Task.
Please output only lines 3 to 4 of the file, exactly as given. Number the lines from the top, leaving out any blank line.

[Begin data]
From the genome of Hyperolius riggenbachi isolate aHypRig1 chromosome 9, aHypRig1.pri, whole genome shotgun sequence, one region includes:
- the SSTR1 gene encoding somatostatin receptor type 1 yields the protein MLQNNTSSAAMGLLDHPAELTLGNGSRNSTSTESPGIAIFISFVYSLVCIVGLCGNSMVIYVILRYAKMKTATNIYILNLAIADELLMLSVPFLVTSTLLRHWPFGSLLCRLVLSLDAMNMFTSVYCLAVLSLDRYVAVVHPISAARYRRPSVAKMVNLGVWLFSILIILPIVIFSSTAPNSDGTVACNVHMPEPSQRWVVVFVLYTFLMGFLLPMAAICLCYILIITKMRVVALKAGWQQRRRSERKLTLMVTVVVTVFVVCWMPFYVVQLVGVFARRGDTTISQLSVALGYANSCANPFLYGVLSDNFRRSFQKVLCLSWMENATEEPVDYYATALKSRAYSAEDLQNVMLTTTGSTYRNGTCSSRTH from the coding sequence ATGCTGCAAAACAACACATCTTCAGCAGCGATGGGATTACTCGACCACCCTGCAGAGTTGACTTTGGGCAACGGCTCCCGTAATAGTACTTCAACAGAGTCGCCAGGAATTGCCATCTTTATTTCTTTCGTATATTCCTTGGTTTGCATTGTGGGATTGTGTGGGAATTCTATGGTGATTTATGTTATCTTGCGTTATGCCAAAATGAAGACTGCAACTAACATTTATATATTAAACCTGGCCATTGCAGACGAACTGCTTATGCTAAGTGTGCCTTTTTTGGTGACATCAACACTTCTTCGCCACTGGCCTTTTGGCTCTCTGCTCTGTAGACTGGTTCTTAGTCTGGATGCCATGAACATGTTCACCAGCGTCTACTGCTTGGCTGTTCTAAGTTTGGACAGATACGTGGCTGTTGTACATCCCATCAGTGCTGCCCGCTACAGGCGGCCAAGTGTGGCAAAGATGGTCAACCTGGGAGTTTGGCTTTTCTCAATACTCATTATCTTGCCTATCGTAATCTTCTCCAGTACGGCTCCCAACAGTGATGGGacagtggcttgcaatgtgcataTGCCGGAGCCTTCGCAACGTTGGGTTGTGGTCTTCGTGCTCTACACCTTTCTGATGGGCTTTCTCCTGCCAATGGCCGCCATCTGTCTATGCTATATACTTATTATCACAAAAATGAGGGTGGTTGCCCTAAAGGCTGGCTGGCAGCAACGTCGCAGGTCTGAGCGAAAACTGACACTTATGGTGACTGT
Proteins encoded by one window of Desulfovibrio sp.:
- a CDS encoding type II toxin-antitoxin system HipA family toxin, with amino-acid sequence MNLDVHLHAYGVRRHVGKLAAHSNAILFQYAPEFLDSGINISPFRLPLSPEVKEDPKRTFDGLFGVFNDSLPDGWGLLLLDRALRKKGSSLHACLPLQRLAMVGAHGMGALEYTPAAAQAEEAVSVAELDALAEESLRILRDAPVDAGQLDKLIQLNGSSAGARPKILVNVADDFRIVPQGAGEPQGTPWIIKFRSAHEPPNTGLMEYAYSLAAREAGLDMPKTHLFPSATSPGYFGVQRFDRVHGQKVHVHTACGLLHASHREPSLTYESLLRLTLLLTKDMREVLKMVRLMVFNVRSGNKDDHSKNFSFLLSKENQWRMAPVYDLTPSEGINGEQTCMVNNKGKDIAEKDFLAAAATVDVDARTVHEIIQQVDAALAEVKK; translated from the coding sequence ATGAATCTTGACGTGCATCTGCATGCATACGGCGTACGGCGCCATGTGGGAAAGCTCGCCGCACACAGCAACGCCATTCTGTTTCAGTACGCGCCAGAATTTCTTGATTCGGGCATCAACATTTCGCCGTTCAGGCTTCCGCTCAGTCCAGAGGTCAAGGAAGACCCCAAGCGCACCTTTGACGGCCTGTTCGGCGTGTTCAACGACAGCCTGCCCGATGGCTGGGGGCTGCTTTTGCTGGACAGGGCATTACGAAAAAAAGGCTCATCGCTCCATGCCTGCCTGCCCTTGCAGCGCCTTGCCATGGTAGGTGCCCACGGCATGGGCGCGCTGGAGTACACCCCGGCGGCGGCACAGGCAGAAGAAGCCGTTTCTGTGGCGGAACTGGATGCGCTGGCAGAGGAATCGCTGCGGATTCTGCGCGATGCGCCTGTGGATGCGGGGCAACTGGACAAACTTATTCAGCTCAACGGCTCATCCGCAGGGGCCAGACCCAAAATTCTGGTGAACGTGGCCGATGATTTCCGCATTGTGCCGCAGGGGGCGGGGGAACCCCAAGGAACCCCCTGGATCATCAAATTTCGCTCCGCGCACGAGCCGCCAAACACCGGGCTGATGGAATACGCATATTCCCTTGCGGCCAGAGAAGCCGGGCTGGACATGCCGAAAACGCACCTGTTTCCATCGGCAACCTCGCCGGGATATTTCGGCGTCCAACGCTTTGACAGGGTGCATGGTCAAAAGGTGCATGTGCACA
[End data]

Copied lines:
Proteins encoded by one window of Desulfovibrio sp.:
- a CDS encoding type II toxin-antitoxin system HipA family toxin, with amino-acid sequence MNLDVHLHAYGVRRHVGKLAAHSNAILFQYAPEFLDSGINISPFRLPLSPEVKEDPKRTFDGLFGVFNDSLPDGWGLLLLDRALRKKGSSLHACLPLQRLAMVGAHGMGALEYTPAAAQAEEAVSVAELDALAEESLRILRDAPVDAGQLDKLIQLNGSSAGARPKILVNVADDFRIVPQGAGEPQGTPWIIKFRSAHEPPNTGLMEYAYSLAAREAGLDMPKTHLFPSATSPGYFGVQRFDRVHGQKVHVHTACGLLHASHREPSLTYESLLRLTLLLTKDMREVLKMVRLMVFNVRSGNKDDHSKNFSFLLSKENQWRMAPVYDLTPSEGINGEQTCMVNNKGKDIAEKDFLAAAATVDVDARTVHEIIQQVDAALAEVKK; translated from the coding sequence ATGAATCTTGACGTGCATCTGCATGCATACGGCGTACGGCGCCATGTGGGAAAGCTCGCCGCACACAGCAACGCCATTCTGTTTCAGTACGCGCCAGAATTTCTTGATTCGGGCATCAACATTTCGCCGTTCAGGCTTCCGCTCAGTCCAGAGGTCAAGGAAGACCCCAAGCGCACCTTTGACGGCCTGTTCGGCGTGTTCAACGACAGCCTGCCCGATGGCTGGGGGCTGCTTTTGCTGGACAGGGCATTACGAAAAAAAGGCTCATCGCTCCATGCCTGCCTGCCCTTGCAGCGCCTTGCCATGGTAGGTGCCCACGGCATGGGCGCGCTGGAGTACACCCCGGCGGCGGCACAGGCAGAAGAAGCCGTTTCTGTGGCGGAACTGGATGCGCTGGCAGAGGAATCGCTGCGGATTCTGCGCGATGCGCCTGTGGATGCGGGGCAACTGGACAAACTTATTCAGCTCAACGGCTCATCCGCAGGGGCCAGACCCAAAATTCTGGTGAACGTGGCCGATGATTTCCGCATTGTGCCGCAGGGGGCGGGGGAACCCCAAGGAACCCCCTGGATCATCAAATTTCGCTCCGCGCACGAGCCGCCAAACACCGGGCTGATGGAATACGCATATTCCCTTGCGGCCAGAGAAGCCGGGCTGGACATGCCGAAAACGCACCTGTTTCCATCGGCAACCTCGCCGGGATATTTCGGCGTCCAACGCTTTGACAGGGTGCATGGTCAAAAGGTGCATGTGCACA